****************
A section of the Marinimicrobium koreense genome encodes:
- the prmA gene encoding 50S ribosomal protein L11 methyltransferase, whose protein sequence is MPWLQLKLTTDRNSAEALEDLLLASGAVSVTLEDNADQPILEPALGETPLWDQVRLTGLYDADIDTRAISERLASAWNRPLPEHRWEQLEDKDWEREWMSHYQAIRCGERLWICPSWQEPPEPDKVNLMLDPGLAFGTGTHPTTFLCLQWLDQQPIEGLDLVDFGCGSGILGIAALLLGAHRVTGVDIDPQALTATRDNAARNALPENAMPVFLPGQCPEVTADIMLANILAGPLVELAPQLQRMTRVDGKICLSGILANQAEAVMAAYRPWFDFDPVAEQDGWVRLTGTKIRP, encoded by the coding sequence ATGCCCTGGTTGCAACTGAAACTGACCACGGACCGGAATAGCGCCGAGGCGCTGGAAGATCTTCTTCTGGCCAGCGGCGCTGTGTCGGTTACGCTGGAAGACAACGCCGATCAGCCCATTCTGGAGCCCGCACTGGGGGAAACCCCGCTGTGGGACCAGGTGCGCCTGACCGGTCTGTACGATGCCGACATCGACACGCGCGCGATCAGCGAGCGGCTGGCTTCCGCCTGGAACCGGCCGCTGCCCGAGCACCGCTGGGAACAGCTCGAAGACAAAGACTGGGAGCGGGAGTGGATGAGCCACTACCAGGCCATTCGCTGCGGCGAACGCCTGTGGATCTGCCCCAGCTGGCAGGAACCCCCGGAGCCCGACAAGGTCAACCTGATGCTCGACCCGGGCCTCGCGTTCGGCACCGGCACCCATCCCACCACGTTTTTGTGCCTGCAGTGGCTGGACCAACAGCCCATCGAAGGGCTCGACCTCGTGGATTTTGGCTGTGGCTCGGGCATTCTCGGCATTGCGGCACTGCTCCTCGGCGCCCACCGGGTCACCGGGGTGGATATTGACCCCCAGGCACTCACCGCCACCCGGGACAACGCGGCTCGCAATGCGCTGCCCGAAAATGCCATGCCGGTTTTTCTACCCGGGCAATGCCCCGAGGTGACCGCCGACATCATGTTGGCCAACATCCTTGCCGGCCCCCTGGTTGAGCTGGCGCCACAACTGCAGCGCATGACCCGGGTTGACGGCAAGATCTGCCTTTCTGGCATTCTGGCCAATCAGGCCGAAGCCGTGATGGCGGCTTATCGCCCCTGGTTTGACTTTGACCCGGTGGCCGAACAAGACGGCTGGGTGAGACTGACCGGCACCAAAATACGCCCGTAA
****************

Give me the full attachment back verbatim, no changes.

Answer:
A section of the Marinimicrobium koreense genome encodes:
- the prmA gene encoding 50S ribosomal protein L11 methyltransferase, whose protein sequence is MPWLQLKLTTDRNSAEALEDLLLASGAVSVTLEDNADQPILEPALGETPLWDQVRLTGLYDADIDTRAISERLASAWNRPLPEHRWEQLEDKDWEREWMSHYQAIRCGERLWICPSWQEPPEPDKVNLMLDPGLAFGTGTHPTTFLCLQWLDQQPIEGLDLVDFGCGSGILGIAALLLGAHRVTGVDIDPQALTATRDNAARNALPENAMPVFLPGQCPEVTADIMLANILAGPLVELAPQLQRMTRVDGKICLSGILANQAEAVMAAYRPWFDFDPVAEQDGWVRLTGTKIRP, encoded by the coding sequence ATGCCCTGGTTGCAACTGAAACTGACCACGGACCGGAATAGCGCCGAGGCGCTGGAAGATCTTCTTCTGGCCAGCGGCGCTGTGTCGGTTACGCTGGAAGACAACGCCGATCAGCCCATTCTGGAGCCCGCACTGGGGGAAACCCCGCTGTGGGACCAGGTGCGCCTGACCGGTCTGTACGATGCCGACATCGACACGCGCGCGATCAGCGAGCGGCTGGCTTCCGCCTGGAACCGGCCGCTGCCCGAGCACCGCTGGGAACAGCTCGAAGACAAAGACTGGGAGCGGGAGTGGATGAGCCACTACCAGGCCATTCGCTGCGGCGAACGCCTGTGGATCTGCCCCAGCTGGCAGGAACCCCCGGAGCCCGACAAGGTCAACCTGATGCTCGACCCGGGCCTCGCGTTCGGCACCGGCACCCATCCCACCACGTTTTTGTGCCTGCAGTGGCTGGACCAACAGCCCATCGAAGGGCTCGACCTCGTGGATTTTGGCTGTGGCTCGGGCATTCTCGGCATTGCGGCACTGCTCCTCGGCGCCCACCGGGTCACCGGGGTGGATATTGACCCCCAGGCACTCACCGCCACCCGGGACAACGCGGCTCGCAATGCGCTGCCCGAAAATGCCATGCCGGTTTTTCTACCCGGGCAATGCCCCGAGGTGACCGCCGACATCATGTTGGCCAACATCCTTGCCGGCCCCCTGGTTGAGCTGGCGCCACAACTGCAGCGCATGACCCGGGTTGACGGCAAGATCTGCCTTTCTGGCATTCTGGCCAATCAGGCCGAAGCCGTGATGGCGGCTTATCGCCCCTGGTTTGACTTTGACCCGGTGGCCGAACAAGACGGCTGGGTGAGACTGACCGGCACCAAAATACGCCCGTAA